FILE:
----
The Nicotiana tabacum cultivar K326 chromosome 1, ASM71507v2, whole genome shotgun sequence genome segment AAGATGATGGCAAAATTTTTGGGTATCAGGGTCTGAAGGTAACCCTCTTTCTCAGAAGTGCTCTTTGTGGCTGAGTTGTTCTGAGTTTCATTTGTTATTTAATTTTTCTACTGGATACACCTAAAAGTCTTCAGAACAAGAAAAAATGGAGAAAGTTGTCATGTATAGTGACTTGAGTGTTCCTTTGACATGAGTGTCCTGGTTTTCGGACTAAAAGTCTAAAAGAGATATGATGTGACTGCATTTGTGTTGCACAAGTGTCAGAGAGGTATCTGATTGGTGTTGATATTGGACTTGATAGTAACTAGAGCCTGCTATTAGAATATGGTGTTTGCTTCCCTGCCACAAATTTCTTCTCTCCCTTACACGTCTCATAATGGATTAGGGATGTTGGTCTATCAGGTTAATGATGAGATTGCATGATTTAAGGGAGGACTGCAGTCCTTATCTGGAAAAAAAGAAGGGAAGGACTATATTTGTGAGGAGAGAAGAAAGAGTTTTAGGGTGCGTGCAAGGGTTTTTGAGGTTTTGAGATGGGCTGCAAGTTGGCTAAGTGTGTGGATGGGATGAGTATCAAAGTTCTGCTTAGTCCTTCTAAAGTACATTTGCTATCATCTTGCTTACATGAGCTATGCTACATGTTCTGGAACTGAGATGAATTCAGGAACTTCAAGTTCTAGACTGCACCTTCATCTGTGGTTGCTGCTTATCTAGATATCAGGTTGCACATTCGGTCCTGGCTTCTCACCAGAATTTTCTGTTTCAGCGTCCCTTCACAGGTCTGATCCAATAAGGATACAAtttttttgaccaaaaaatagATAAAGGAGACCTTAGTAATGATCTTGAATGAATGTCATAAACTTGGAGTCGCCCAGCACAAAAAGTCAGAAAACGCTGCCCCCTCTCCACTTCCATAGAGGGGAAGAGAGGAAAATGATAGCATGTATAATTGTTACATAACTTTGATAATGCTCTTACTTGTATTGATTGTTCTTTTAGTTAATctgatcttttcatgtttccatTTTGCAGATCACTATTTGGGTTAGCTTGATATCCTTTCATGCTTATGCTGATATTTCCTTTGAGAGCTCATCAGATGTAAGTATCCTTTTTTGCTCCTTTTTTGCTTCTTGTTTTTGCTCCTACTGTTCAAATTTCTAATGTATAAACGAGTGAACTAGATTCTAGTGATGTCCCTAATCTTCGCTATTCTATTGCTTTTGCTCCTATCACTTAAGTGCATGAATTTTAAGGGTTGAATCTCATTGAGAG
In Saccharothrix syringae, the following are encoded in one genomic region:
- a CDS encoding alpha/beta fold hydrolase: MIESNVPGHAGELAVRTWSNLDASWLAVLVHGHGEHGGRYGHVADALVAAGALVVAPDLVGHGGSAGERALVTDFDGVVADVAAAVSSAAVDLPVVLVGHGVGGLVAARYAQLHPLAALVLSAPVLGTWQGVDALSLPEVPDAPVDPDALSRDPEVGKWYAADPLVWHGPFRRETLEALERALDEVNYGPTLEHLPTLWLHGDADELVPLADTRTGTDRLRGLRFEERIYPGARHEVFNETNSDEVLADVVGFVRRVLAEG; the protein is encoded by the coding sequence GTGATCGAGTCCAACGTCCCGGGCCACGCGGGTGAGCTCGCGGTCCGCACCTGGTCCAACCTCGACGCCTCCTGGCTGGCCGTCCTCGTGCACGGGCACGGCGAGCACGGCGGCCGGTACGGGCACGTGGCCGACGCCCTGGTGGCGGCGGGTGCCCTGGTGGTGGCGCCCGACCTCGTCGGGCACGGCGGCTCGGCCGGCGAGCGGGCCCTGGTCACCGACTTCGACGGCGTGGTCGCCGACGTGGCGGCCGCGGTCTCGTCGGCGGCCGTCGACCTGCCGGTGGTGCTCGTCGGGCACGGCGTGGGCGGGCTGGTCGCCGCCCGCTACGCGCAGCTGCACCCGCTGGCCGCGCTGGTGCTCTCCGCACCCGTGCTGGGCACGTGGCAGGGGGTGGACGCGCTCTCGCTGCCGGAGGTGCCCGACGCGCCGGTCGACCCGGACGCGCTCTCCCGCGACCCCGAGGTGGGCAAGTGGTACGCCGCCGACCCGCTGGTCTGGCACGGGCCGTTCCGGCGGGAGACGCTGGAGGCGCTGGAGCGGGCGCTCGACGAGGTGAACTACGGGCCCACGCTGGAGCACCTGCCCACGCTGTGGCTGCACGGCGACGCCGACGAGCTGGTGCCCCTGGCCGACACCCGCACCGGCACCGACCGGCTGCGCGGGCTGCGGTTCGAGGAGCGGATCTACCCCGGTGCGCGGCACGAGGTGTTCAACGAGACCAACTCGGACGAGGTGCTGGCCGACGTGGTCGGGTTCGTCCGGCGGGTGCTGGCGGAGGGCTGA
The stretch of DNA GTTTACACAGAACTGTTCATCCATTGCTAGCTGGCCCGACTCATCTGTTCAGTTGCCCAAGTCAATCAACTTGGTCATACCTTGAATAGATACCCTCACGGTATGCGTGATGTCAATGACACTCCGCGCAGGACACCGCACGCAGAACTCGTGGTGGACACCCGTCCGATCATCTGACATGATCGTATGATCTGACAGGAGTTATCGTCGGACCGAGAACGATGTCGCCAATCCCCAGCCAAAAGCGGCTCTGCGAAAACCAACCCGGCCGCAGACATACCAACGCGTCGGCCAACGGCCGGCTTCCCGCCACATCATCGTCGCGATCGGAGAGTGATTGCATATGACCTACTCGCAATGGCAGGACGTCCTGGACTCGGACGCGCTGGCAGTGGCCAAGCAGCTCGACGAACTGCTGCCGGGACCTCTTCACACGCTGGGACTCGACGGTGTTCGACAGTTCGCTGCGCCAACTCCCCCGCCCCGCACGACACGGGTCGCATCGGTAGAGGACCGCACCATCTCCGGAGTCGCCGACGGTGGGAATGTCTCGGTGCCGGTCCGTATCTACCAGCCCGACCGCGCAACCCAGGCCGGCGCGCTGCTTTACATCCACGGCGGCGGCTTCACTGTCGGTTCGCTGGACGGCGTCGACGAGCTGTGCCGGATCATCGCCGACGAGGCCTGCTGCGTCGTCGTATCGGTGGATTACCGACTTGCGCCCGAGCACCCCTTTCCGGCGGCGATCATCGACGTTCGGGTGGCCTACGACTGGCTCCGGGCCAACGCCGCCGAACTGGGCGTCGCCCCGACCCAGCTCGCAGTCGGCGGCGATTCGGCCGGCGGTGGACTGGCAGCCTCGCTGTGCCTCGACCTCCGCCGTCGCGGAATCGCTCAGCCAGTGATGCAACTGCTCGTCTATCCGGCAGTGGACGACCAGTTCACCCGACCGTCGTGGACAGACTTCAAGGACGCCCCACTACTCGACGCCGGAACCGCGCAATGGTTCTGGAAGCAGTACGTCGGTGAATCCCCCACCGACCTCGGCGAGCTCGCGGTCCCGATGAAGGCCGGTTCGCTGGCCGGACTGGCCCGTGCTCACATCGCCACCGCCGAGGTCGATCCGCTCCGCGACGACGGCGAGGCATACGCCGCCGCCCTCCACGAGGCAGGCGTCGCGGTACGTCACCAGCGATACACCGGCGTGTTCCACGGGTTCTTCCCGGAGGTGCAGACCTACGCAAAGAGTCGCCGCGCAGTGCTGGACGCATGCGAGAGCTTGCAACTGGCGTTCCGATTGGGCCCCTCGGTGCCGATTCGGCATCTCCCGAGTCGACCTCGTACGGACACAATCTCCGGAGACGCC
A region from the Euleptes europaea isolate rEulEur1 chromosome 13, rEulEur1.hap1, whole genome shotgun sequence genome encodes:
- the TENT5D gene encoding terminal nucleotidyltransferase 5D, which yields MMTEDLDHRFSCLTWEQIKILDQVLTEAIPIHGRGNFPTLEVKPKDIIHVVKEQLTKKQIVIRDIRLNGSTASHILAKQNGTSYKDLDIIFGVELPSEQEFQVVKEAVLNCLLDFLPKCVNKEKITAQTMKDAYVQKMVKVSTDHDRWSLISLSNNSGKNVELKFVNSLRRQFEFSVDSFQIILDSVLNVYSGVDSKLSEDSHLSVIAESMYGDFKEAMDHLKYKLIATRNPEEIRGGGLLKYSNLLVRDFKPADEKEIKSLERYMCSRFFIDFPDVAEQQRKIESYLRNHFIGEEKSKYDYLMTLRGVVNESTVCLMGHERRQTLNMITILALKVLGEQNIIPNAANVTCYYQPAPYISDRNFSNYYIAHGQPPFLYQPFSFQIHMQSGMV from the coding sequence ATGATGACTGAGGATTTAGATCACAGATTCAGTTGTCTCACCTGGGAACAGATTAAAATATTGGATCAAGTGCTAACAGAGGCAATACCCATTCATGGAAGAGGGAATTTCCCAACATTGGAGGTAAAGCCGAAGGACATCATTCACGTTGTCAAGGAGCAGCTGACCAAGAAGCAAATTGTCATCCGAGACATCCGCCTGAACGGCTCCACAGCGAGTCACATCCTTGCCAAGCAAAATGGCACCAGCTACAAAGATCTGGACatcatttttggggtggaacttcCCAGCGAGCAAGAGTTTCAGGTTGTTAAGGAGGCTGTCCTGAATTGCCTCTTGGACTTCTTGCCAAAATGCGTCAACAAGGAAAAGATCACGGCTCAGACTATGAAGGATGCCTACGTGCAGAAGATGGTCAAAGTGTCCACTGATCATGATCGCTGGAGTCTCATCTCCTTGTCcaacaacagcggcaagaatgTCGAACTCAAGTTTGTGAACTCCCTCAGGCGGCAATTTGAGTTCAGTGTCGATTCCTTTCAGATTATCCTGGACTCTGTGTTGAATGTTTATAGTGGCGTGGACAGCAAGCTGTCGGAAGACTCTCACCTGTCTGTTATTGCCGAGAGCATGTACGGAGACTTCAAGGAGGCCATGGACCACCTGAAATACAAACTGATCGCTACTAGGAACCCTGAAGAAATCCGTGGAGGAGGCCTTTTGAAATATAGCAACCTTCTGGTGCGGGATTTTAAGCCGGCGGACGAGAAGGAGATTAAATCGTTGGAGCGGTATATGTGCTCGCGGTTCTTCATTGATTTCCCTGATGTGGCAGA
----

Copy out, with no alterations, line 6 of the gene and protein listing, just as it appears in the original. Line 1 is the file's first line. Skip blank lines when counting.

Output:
- the TENT5D gene encoding terminal nucleotidyltransferase 5D, which yields MMTEDLDHRFSCLTWEQIKILDQVLTEAIPIHGRGNFPTLEVKPKDIIHVVKEQLTKKQIVIRDIRLNGSTASHILAKQNGTSYKDLDIIFGVELPSEQEFQVVKEAVLNCLLDFLPKCVNKEKITAQTMKDAYVQKMVKVSTDHDRWSLISLSNNSGKNVELKFVNSLRRQFEFSVDSFQIILDSVLNVYSGVDSKLSEDSHLSVIAESMYGDFKEAMDHLKYKLIATRNPEEIRGGGLLKYSNLLVRDFKPADEKEIKSLERYMCSRFFIDFPDVAEQQRKIESYLRNHFIGEEKSKYDYLMTLRGVVNESTVCLMGHERRQTLNMITILALKVLGEQNIIPNAANVTCYYQPAPYISDRNFSNYYIAHGQPPFLYQPFSFQIHMQSGMV from the coding sequence ATGATGACTGAGGATTTAGATCACAGATTCAGTTGTCTCACCTGGGAACAGATTAAAATATTGGATCAAGTGCTAACAGAGGCAATACCCATTCATGGAAGAGGGAATTTCCCAACATTGGAGGTAAAGCCGAAGGACATCATTCACGTTGTCAAGGAGCAGCTGACCAAGAAGCAAATTGTCATCCGAGACATCCGCCTGAACGGCTCCACAGCGAGTCACATCCTTGCCAAGCAAAATGGCACCAGCTACAAAGATCTGGACatcatttttggggtggaacttcCCAGCGAGCAAGAGTTTCAGGTTGTTAAGGAGGCTGTCCTGAATTGCCTCTTGGACTTCTTGCCAAAATGCGTCAACAAGGAAAAGATCACGGCTCAGACTATGAAGGATGCCTACGTGCAGAAGATGGTCAAAGTGTCCACTGATCATGATCGCTGGAGTCTCATCTCCTTGTCcaacaacagcggcaagaatgTCGAACTCAAGTTTGTGAACTCCCTCAGGCGGCAATTTGAGTTCAGTGTCGATTCCTTTCAGATTATCCTGGACTCTGTGTTGAATGTTTATAGTGGCGTGGACAGCAAGCTGTCGGAAGACTCTCACCTGTCTGTTATTGCCGAGAGCATGTACGGAGACTTCAAGGAGGCCATGGACCACCTGAAATACAAACTGATCGCTACTAGGAACCCTGAAGAAATCCGTGGAGGAGGCCTTTTGAAATATAGCAACCTTCTGGTGCGGGATTTTAAGCCGGCGGACGAGAAGGAGATTAAATCGTTGGAGCGGTATATGTGCTCGCGGTTCTTCATTGATTTCCCTGATGTGGCAGA